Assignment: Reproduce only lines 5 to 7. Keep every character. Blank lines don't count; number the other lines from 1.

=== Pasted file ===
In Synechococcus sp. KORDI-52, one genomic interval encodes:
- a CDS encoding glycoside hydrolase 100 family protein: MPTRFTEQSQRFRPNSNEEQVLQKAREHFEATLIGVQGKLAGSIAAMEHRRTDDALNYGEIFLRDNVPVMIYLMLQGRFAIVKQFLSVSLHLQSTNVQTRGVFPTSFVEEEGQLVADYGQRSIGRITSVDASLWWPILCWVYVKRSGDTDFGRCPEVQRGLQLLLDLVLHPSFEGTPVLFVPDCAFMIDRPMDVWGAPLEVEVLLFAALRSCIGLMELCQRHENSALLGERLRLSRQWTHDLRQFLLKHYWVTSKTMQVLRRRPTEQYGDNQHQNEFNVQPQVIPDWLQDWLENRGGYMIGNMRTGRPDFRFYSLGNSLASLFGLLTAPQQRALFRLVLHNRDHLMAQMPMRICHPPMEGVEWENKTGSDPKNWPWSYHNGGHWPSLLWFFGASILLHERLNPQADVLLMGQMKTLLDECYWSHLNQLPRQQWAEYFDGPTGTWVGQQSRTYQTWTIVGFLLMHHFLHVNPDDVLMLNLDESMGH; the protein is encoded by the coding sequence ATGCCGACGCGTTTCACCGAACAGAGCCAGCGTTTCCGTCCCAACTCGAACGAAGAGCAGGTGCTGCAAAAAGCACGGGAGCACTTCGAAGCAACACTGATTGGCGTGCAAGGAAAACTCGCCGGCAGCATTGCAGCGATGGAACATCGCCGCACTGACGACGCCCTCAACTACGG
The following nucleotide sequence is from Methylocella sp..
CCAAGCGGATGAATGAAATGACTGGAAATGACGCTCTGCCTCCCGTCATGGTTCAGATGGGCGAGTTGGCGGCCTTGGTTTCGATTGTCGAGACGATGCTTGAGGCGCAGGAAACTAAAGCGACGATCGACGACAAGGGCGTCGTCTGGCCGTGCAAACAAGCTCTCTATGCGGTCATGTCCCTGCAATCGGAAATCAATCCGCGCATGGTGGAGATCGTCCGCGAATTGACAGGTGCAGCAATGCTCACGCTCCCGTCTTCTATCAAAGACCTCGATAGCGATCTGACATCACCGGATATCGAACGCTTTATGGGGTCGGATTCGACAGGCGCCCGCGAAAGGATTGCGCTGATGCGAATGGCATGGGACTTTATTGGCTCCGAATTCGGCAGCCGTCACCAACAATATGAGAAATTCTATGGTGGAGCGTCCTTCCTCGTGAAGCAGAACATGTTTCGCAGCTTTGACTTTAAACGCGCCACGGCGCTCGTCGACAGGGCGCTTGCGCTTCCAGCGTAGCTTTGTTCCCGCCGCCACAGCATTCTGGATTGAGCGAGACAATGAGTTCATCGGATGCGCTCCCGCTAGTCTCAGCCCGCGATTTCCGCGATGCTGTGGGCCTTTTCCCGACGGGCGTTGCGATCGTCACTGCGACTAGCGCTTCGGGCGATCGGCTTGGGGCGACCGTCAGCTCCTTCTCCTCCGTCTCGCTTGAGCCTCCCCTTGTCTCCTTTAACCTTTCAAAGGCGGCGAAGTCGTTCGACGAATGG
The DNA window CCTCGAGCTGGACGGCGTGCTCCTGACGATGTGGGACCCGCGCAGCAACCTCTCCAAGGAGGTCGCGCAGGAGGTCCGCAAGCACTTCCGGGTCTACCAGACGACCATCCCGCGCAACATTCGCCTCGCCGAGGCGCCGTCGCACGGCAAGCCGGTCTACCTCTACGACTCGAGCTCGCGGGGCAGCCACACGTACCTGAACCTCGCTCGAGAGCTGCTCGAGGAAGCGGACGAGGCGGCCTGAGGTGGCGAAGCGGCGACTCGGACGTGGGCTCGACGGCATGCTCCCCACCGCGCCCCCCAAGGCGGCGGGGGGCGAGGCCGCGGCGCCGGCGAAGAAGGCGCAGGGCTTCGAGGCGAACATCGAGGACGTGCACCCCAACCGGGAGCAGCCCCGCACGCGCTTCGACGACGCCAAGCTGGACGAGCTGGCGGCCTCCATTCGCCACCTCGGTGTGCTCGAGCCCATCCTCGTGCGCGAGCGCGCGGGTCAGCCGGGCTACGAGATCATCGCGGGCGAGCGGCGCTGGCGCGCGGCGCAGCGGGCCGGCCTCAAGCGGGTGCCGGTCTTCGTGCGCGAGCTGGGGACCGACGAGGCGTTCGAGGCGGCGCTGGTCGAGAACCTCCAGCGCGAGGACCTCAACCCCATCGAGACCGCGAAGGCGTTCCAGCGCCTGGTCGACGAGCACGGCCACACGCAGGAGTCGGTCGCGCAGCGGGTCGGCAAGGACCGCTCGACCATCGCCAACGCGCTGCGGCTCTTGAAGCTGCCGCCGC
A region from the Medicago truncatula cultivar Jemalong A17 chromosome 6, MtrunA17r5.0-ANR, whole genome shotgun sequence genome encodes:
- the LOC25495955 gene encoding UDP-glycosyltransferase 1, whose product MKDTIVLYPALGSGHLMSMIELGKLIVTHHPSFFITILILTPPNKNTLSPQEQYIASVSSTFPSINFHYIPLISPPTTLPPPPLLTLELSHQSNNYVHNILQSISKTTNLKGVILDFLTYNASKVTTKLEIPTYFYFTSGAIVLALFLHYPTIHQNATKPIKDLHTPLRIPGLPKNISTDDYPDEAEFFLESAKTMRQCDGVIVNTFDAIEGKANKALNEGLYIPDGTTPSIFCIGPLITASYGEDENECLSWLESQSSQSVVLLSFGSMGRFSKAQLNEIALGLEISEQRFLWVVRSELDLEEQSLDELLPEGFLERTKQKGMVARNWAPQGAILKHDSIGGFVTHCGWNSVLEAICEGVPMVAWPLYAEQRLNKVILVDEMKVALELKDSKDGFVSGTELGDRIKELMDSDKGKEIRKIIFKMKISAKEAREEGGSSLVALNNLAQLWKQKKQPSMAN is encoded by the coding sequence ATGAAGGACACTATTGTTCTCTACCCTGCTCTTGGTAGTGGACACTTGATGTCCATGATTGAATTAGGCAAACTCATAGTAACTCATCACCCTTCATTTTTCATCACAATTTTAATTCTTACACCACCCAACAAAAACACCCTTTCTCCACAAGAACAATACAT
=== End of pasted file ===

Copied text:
The DNA window CCTCGAGCTGGACGGCGTGCTCCTGACGATGTGGGACCCGCGCAGCAACCTCTCCAAGGAGGTCGCGCAGGAGGTCCGCAAGCACTTCCGGGTCTACCAGACGACCATCCCGCGCAACATTCGCCTCGCCGAGGCGCCGTCGCACGGCAAGCCGGTCTACCTCTACGACTCGAGCTCGCGGGGCAGCCACACGTACCTGAACCTCGCTCGAGAGCTGCTCGAGGAAGCGGACGAGGCGGCCTGAGGTGGCGAAGCGGCGACTCGGACGTGGGCTCGACGGCATGCTCCCCACCGCGCCCCCCAAGGCGGCGGGGGGCGAGGCCGCGGCGCCGGCGAAGAAGGCGCAGGGCTTCGAGGCGAACATCGAGGACGTGCACCCCAACCGGGAGCAGCCCCGCACGCGCTTCGACGACGCCAAGCTGGACGAGCTGGCGGCCTCCATTCGCCACCTCGGTGTGCTCGAGCCCATCCTCGTGCGCGAGCGCGCGGGTCAGCCGGGCTACGAGATCATCGCGGGCGAGCGGCGCTGGCGCGCGGCGCAGCGGGCCGGCCTCAAGCGGGTGCCGGTCTTCGTGCGCGAGCTGGGGACCGACGAGGCGTTCGAGGCGGCGCTGGTCGAGAACCTCCAGCGCGAGGACCTCAACCCCATCGAGACCGCGAAGGCGTTCCAGCGCCTGGTCGACGAGCACGGCCACACGCAGGAGTCGGTCGCGCAGCGGGTCGGCAAGGACCGCTCGACCATCGCCAACGCGCTGCGGCTCTTGAAGCTGCCGCCGC
A region from the Medicago truncatula cultivar Jemalong A17 chromosome 6, MtrunA17r5.0-ANR, whole genome shotgun sequence genome encodes:
- the LOC25495955 gene encoding UDP-glycosyltransferase 1, whose product MKDTIVLYPALGSGHLMSMIELGKLIVTHHPSFFITILILTPPNKNTLSPQEQYIASVSSTFPSINFHYIPLISPPTTLPPPPLLTLELSHQSNNYVHNILQSISKTTNLKGVILDFLTYNASKVTTKLEIPTYFYFTSGAIVLALFLHYPTIHQNATKPIKDLHTPLRIPGLPKNISTDDYPDEAEFFLESAKTMRQCDGVIVNTFDAIEGKANKALNEGLYIPDGTTPSIFCIGPLITASYGEDENECLSWLESQSSQSVVLLSFGSMGRFSKAQLNEIALGLEISEQRFLWVVRSELDLEEQSLDELLPEGFLERTKQKGMVARNWAPQGAILKHDSIGGFVTHCGWNSVLEAICEGVPMVAWPLYAEQRLNKVILVDEMKVALELKDSKDGFVSGTELGDRIKELMDSDKGKEIRKIIFKMKISAKEAREEGGSSLVALNNLAQLWKQKKQPSMAN is encoded by the coding sequence ATGAAGGACACTATTGTTCTCTACCCTGCTCTTGGTAGTGGACACTTGATGTCCATGATTGAATTAGGCAAACTCATAGTAACTCATCACCCTTCATTTTTCATCACAATTTTAATTCTTACACCACCCAACAAAAACACCCTTTCTCCACAAGAACAATACAT